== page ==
Sunday, January 31, 2010

Contrast in Uganda

Uganda is beautiful country.
Very, very beautiful. So beautiful that it is very easy to forget that it can also be ugly. Very ugly.

Yesterday I was out dancing, having fun, in a bar with other people.
I had fun. The music was good, the mind was easy, and I was wild with relief that I am alive. I was happy, I felt it, and did show it.

Yet, I am immersed in the middle of a battle for my life. My very life, me and my partner’s. And of all Ugandans that are like me.

Now I am seated in a corner of our compound, typing away, thinking of the contrasts, the extremes that my life is.
And, there  are deadly caveats to the beauty, ugliness that I have to ignore most of the time. Because I can go mad if I obsess about some of those things.

How can I be a gay Ugandan and be happy, living in Uganda?

I have to shut my eyes to some of the things that happen.

Yesterday, I did have a conversation with a couple of people who are questioning their sexuality.
I am gay, and I know it. But sometimes I forget that the confidence in my sexuality that I now take for granted, it is something that used to torture me. The self knowledge has come at a price. Many others are still paying it. Many are questioning, many are wondering, they are praying, and self doubting, seeking for answers in the worst sort of persecution that can go on in the country. In any country.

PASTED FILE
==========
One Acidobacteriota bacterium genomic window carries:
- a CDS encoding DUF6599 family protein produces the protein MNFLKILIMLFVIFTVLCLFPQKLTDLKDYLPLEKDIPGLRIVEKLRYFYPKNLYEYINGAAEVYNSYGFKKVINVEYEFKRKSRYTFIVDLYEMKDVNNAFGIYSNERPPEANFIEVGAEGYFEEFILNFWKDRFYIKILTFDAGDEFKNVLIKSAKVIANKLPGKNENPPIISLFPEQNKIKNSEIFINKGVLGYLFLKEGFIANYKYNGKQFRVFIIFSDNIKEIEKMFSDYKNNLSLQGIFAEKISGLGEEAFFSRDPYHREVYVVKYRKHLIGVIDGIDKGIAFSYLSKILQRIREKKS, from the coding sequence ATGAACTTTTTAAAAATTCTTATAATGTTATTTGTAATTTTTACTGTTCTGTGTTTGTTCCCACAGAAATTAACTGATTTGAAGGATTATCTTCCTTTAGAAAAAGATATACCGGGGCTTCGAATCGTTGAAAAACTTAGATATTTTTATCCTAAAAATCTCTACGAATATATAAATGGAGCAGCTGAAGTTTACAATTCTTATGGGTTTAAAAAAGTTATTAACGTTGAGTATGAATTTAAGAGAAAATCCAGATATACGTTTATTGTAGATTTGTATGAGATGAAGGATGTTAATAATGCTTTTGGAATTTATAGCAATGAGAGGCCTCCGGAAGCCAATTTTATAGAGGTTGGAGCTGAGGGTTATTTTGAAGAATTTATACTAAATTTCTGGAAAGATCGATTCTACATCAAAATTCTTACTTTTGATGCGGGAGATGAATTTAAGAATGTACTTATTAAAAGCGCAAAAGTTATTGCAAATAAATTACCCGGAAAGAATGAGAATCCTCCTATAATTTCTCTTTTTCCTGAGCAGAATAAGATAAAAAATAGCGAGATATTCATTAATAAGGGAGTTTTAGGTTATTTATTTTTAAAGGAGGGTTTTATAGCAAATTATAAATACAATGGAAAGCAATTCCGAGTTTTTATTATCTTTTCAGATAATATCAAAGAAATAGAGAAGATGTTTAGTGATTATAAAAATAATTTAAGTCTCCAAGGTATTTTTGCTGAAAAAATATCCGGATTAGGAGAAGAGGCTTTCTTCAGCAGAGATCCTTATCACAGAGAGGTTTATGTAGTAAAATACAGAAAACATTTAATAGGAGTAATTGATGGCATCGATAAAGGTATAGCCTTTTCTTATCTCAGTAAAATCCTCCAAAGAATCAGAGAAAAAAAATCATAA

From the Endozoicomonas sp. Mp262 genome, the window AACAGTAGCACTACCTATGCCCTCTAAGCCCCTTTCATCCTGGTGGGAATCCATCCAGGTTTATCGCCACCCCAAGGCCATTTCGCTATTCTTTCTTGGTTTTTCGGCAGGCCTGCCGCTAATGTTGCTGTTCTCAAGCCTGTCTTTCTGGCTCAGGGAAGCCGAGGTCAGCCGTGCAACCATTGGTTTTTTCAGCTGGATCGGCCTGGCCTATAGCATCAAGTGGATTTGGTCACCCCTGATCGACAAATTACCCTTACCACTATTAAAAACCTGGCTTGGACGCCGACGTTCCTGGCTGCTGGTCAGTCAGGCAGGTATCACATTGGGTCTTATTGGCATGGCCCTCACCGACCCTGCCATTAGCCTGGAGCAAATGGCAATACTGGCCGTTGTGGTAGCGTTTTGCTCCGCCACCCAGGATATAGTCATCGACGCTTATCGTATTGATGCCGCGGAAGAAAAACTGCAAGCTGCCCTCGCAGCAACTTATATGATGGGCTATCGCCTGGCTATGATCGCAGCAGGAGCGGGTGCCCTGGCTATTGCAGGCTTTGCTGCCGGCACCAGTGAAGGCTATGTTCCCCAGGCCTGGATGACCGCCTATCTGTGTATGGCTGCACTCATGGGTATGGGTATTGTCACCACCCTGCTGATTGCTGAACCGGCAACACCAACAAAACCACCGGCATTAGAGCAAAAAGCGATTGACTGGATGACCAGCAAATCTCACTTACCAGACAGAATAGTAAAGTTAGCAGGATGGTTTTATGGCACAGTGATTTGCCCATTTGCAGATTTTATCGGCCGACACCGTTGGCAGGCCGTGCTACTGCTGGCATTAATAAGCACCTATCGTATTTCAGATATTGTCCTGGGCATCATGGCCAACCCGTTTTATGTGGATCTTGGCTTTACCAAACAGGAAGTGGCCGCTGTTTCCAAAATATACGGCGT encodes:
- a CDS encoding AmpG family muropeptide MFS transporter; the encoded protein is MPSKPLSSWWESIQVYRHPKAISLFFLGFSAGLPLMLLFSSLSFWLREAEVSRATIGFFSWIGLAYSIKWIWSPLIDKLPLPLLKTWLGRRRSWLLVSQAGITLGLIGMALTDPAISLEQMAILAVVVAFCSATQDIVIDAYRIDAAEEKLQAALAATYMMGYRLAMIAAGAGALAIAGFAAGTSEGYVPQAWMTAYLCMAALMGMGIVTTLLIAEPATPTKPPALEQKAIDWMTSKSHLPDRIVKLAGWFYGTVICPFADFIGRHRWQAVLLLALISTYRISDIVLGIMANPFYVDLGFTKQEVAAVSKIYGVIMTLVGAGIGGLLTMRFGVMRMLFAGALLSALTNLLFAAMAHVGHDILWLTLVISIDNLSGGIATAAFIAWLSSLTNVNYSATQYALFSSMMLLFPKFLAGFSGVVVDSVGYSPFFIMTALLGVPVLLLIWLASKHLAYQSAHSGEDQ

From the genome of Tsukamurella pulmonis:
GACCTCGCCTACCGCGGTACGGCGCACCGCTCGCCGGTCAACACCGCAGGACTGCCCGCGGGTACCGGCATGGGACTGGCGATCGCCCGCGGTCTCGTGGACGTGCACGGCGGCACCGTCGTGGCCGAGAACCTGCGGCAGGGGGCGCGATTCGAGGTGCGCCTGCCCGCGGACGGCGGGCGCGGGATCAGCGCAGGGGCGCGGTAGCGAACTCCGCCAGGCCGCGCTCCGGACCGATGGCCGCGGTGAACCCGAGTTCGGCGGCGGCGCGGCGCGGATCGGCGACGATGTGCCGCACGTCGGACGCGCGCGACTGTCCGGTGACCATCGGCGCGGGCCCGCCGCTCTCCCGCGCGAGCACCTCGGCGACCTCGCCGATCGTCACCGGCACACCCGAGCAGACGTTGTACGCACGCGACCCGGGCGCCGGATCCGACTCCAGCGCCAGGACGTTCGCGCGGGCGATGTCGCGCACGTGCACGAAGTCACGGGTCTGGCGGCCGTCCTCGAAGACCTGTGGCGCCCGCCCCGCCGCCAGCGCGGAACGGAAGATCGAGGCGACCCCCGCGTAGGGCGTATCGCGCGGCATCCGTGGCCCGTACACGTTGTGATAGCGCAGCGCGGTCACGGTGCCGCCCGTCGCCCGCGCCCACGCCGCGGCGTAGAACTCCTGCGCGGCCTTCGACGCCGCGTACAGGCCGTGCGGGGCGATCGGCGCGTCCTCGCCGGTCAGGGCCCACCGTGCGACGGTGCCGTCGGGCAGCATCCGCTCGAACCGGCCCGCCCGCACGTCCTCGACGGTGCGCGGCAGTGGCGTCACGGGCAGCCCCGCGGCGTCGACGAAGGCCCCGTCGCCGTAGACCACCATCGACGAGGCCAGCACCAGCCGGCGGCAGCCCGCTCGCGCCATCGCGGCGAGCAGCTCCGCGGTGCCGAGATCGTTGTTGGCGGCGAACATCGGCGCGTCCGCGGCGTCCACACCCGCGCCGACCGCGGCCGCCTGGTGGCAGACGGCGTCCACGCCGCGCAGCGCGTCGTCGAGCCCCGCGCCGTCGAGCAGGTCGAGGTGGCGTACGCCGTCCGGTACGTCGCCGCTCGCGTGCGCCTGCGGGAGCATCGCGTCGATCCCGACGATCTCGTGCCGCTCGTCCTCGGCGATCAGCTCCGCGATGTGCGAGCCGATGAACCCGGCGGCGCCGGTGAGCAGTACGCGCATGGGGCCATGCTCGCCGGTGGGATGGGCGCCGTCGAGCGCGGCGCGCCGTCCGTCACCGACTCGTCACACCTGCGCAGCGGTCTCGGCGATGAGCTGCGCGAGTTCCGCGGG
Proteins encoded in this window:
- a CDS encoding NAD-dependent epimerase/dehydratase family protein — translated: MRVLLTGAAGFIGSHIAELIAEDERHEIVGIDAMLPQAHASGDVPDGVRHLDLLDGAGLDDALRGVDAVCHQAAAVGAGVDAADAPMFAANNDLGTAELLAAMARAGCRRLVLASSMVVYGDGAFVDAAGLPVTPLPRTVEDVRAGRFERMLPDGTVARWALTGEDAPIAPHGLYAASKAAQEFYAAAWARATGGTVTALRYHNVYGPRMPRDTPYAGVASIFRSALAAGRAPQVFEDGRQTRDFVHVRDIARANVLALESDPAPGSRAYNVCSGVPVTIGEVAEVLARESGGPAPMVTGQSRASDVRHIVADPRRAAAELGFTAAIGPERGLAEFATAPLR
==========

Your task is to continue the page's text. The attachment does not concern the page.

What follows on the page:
There is one lady in Gulu who was burnt to death by someone, a colleague.
Her reported crime was making a pass at another woman. This woman was so incensed that she took fire to the lady’s home. There were two children in the house at the time. Am informed that they are both dead. So is the woman, the one who made a pass that was not appreciated.

Sigh... I believe the 'defence' is the so called 'gay panic'. You, a profoundly heterosexual person, find a homosexual advance so increadibly offensive that in a panic, you kill the 'offender'.

Another guy is being blackmailed by former lovers.
He is well off, and these guys see a chance to make money. So, for what were consensual sex acts, they report to the police as the injured party.
There is no justice in Uganda for the gay person. These former lovers, they first steal from the man, and then go to the police to report that he is gay. So, he is caught in a lurch. To report that they have stolen from him, and then he finds this other case that they have reported him as gay.